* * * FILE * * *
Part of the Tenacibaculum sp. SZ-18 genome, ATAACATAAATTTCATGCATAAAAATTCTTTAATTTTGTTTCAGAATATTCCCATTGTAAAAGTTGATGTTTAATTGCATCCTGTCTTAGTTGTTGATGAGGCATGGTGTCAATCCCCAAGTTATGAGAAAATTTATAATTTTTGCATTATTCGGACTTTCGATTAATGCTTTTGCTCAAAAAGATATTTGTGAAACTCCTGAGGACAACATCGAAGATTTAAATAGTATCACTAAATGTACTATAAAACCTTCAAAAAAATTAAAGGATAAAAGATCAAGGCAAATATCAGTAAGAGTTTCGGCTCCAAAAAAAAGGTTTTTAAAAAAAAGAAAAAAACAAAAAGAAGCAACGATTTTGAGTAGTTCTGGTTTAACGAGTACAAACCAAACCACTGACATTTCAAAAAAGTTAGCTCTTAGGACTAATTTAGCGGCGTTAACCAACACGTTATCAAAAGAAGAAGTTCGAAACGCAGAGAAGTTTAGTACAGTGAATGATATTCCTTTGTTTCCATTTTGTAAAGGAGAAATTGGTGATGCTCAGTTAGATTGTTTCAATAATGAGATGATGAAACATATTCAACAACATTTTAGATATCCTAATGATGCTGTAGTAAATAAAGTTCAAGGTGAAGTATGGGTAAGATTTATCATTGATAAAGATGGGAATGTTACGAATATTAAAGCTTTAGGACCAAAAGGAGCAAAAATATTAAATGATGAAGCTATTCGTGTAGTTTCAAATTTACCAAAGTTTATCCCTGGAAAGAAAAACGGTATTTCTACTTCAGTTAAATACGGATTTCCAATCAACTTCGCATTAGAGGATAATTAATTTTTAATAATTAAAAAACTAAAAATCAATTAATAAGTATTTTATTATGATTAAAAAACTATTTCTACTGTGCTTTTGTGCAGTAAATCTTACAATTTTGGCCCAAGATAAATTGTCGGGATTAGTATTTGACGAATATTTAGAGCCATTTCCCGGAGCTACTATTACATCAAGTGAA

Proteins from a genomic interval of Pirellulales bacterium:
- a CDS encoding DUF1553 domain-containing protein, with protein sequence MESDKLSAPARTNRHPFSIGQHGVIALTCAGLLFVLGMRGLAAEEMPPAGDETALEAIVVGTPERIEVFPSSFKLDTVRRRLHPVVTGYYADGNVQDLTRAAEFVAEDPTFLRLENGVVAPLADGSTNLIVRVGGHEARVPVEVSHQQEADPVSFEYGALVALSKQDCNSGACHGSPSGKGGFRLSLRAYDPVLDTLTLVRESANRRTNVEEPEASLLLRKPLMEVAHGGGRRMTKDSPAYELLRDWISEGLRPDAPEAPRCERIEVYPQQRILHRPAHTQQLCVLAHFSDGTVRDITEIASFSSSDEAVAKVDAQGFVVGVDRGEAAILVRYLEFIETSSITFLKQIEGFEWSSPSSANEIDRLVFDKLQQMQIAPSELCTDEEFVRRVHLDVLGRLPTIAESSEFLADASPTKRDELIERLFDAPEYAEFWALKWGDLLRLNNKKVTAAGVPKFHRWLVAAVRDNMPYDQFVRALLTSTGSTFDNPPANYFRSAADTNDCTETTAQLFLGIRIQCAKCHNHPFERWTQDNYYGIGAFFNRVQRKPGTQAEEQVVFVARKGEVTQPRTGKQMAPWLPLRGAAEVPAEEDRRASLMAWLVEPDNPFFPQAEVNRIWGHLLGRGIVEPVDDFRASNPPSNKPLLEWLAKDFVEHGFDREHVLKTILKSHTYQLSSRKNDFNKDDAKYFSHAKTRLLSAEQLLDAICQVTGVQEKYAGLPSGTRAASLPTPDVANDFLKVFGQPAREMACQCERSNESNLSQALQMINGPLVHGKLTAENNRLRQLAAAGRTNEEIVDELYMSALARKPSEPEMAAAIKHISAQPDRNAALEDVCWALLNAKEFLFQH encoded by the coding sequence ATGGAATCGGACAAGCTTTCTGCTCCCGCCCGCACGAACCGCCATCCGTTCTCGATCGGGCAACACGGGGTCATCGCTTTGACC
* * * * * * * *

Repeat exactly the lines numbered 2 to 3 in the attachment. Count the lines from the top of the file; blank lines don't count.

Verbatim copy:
Proteins from a genomic interval of Pirellulales bacterium:
- a CDS encoding DUF1553 domain-containing protein, with protein sequence MESDKLSAPARTNRHPFSIGQHGVIALTCAGLLFVLGMRGLAAEEMPPAGDETALEAIVVGTPERIEVFPSSFKLDTVRRRLHPVVTGYYADGNVQDLTRAAEFVAEDPTFLRLENGVVAPLADGSTNLIVRVGGHEARVPVEVSHQQEADPVSFEYGALVALSKQDCNSGACHGSPSGKGGFRLSLRAYDPVLDTLTLVRESANRRTNVEEPEASLLLRKPLMEVAHGGGRRMTKDSPAYELLRDWISEGLRPDAPEAPRCERIEVYPQQRILHRPAHTQQLCVLAHFSDGTVRDITEIASFSSSDEAVAKVDAQGFVVGVDRGEAAILVRYLEFIETSSITFLKQIEGFEWSSPSSANEIDRLVFDKLQQMQIAPSELCTDEEFVRRVHLDVLGRLPTIAESSEFLADASPTKRDELIERLFDAPEYAEFWALKWGDLLRLNNKKVTAAGVPKFHRWLVAAVRDNMPYDQFVRALLTSTGSTFDNPPANYFRSAADTNDCTETTAQLFLGIRIQCAKCHNHPFERWTQDNYYGIGAFFNRVQRKPGTQAEEQVVFVARKGEVTQPRTGKQMAPWLPLRGAAEVPAEEDRRASLMAWLVEPDNPFFPQAEVNRIWGHLLGRGIVEPVDDFRASNPPSNKPLLEWLAKDFVEHGFDREHVLKTILKSHTYQLSSRKNDFNKDDAKYFSHAKTRLLSAEQLLDAICQVTGVQEKYAGLPSGTRAASLPTPDVANDFLKVFGQPAREMACQCERSNESNLSQALQMINGPLVHGKLTAENNRLRQLAAAGRTNEEIVDELYMSALARKPSEPEMAAAIKHISAQPDRNAALEDVCWALLNAKEFLFQH encoded by the coding sequence ATGGAATCGGACAAGCTTTCTGCTCCCGCCCGCACGAACCGCCATCCGTTCTCGATCGGGCAACACGGGGTCATCGCTTTGACC